Micronesia is located in the Pacific Ocean, an area of nearly 3 million square miles, twice the size of the continental United States.
Micronesia is populated with thousands of tiny islands and over half a million people live within its borders. Micronesia includes the Republic of Palau, the Federated States of Micronesia, the Republic of the Marshall Islands, the Commonwealth of the Northern Marianas Islands (CNMI) and Guam.
Located above and below the equator in the Western Pacific, the islands share many similarities when it comes to their tropical beauty, gorgeous beaches, and the warmth and open hospitality of their people. But there are also many dynamic differences that make Micronesia such an exciting and diverse place to visit.
Starting with Guam, the largest in both Micronesia and its own Marianas chain. The Marianas Islands run along the curve of the Marianas Trench, with Guam located closest giving it claim to the tallest mountain in the world from below sea level, Mt. Lamlam. It is a beautiful tropical island with luxury resorts and hotels along the beaches, cosmopolitan shopping centers, water sports, golf courses, and so much more.
Guam makes a wonderful starting or ending point (or both) for an adventure to Micronesia. Start your trip by learning about the oldest culture in the Pacific with a visit to the Guam Museum or enjoy the Heritage Walking Trail in Hagåtña with well-marked historic and cultural sites, including the Guam Museum and I SengSong Chamorro Village, where you can try Chamorro food for lunch or go shopping for local souvenirs and art.
The island’s balance of traditional culture and modern life make for a unique way of living that honors its history while living in a contemporary world. Visitors enjoy dinner shows featuring Chamorro cultural performances as well as Las Vegas style shows. There are shops that offer locally Made in Guam products, luxury designer goods, and American brand names. Guam’s duty free status makes shopping an extra pleasure.
One of the many things that Guam shares with her sister islands in the Commonwealth of the Northern Marianas is the latte stone. The Chamorro people of the Marianas are the only culture to carve these shapes from the limestone, though the sizes vary. In Guam, the tallest average is about ten feet, but in Tinian, particularly at the House of Taga site, the latte stones are as tall as 15 feet. Saipan, the largest of the islands that make up the CNMI, has preserved much of its history from World War II and is a great spot for diving and golfing. Rota is renowned for its unspoiled natural beauty. Visitors really enjoy the natural sea swimming hole and eco-tourism opportunities.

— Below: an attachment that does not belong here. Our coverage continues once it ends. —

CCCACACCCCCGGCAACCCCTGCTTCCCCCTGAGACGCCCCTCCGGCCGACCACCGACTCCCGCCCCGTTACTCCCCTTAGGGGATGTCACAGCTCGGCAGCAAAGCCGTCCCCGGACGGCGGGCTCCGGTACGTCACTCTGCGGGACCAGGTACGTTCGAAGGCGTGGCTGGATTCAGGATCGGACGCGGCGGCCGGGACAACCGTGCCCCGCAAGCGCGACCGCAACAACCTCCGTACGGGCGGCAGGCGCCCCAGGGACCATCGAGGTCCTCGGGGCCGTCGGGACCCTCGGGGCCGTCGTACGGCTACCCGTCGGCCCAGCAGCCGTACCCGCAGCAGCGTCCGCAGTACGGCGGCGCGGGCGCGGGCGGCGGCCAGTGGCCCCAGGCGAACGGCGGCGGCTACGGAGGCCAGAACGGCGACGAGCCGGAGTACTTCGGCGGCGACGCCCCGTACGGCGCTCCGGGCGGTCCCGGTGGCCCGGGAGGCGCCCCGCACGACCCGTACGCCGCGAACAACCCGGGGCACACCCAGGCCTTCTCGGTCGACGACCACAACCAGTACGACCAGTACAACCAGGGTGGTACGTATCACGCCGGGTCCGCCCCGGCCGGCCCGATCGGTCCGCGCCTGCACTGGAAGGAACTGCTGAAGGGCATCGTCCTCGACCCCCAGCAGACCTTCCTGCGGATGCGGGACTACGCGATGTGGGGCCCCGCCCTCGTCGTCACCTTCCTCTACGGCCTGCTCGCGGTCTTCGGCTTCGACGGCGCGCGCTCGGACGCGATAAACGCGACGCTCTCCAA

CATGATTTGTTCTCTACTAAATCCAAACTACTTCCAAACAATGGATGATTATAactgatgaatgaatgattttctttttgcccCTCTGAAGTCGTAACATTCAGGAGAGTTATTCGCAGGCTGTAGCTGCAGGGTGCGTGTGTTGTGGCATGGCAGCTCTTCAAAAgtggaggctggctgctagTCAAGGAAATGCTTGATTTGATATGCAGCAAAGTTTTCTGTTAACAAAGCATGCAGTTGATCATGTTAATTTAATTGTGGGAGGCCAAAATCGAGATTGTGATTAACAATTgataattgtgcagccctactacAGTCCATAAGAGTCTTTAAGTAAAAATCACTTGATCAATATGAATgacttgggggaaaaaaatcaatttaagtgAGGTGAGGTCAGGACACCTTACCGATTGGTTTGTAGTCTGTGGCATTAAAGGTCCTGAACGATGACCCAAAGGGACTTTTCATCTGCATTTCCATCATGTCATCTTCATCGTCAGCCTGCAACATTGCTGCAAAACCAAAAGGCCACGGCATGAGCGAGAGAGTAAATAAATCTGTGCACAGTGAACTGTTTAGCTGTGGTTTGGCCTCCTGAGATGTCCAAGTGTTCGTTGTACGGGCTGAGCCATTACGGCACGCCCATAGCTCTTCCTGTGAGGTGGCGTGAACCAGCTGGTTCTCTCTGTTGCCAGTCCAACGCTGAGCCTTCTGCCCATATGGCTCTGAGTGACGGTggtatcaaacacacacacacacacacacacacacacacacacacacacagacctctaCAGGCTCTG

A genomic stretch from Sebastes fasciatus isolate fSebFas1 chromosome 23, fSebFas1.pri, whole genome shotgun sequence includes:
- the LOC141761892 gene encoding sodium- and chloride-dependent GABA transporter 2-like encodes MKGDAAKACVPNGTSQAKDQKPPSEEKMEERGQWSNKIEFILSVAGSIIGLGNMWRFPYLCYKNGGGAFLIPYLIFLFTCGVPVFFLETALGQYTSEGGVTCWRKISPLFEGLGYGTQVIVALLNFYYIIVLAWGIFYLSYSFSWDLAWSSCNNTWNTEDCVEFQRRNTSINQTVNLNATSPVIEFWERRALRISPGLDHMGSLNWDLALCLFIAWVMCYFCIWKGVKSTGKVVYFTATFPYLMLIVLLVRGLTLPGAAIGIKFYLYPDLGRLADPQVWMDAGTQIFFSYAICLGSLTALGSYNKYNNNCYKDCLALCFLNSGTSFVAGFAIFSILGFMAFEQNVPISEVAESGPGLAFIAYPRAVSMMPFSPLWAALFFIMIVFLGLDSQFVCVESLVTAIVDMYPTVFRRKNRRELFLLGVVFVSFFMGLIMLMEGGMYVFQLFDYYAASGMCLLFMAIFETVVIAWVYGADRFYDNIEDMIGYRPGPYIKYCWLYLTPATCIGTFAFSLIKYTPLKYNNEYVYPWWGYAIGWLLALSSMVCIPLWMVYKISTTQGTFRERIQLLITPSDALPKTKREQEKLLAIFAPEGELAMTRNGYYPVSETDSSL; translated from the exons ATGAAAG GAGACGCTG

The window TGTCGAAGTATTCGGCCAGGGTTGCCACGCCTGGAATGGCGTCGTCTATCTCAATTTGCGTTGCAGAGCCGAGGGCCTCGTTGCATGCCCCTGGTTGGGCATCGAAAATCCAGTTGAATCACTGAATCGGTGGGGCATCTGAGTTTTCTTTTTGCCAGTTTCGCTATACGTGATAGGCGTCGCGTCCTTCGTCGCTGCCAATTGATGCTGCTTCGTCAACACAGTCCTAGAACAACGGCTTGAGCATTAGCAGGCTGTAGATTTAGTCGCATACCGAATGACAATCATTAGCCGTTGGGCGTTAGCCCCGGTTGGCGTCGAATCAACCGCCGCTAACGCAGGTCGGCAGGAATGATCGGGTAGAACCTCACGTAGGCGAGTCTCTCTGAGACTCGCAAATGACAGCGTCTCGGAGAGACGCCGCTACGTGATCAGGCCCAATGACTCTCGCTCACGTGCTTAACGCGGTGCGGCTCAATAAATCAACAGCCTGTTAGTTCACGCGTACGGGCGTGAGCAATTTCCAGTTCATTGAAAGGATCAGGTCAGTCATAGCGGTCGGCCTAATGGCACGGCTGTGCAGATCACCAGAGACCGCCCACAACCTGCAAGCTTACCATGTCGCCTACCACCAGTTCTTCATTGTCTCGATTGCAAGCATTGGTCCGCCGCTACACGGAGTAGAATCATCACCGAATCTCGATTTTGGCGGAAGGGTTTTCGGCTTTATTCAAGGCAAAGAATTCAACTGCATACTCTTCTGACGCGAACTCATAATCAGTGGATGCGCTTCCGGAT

Palau lies below the equator to the west and is full of unexpected surprises, Jellyfish Lake being top on the list. Basically a hidden oasis, Jellyfish Lake was once open to the sea but became enclosed and separate. Due to a lack of natural predators, over the years, the jellies lost their stingers and now spend their days leisurely floating from one side of the lake to the other chasing the sunlight and interacting with visitors who come to swim with them. Swimming with dolphins, kayaking in to hidden lagoons, taking a tour of the Rock Islands, and sightseeing are just some of the amazing things to do in Palau.
The Federated States of Micronesia (FSM) are made up of four main island groups, Pohnpei, Chuuk, Yap, and Kosrae. Each island has its own secrets waiting to be discovered, like the mysterious ancient ruins of Nan Madol in Pohnpei. The island also boasts Micronesia’s only rain forest because its location puts it out of the way of typhoons. Chuuk is known for its diving, especially in the Truk Lagoon where downed ships and planes from WWII can easily be seen by snorkeling or diving.
Yap is known as “The Land of Stone Money,” where Rai stones, as they’re called, still stand in their original locations. Yap is also familiar for its spectacular diving opportunities, including the Manta Cleaning Station where the giant mantas gather to clean themselves of algae. The last island of the FSM is Kosrae which has incredible mangrove channels you can explore by kayak or hike to the ancient Lelu ruins in the jungle.
The final group of islands is the Republic of the Marshall Islands, known as the “Pearl of the Pacific.” The Marshalls are a wonderful place for eco-tourism enthusiasts. The islands are pristine and offer great opportunities for diving, sports fishing and surfing. Tours to WWII historic sites and the Bikini Atoll are available.
The further out in to Micronesia you travel, the more rustic and natural the journey. This is why some visitors like to start in the less developed parts of Micronesia and end their tour in Guam, which is the most modernized. For more information about Guam, including advice and suggestions for planning a personalized trip, visitwww.visitguam.org. To learn more about the other island destinations in Micronesia, visit www.micronesiatour.com.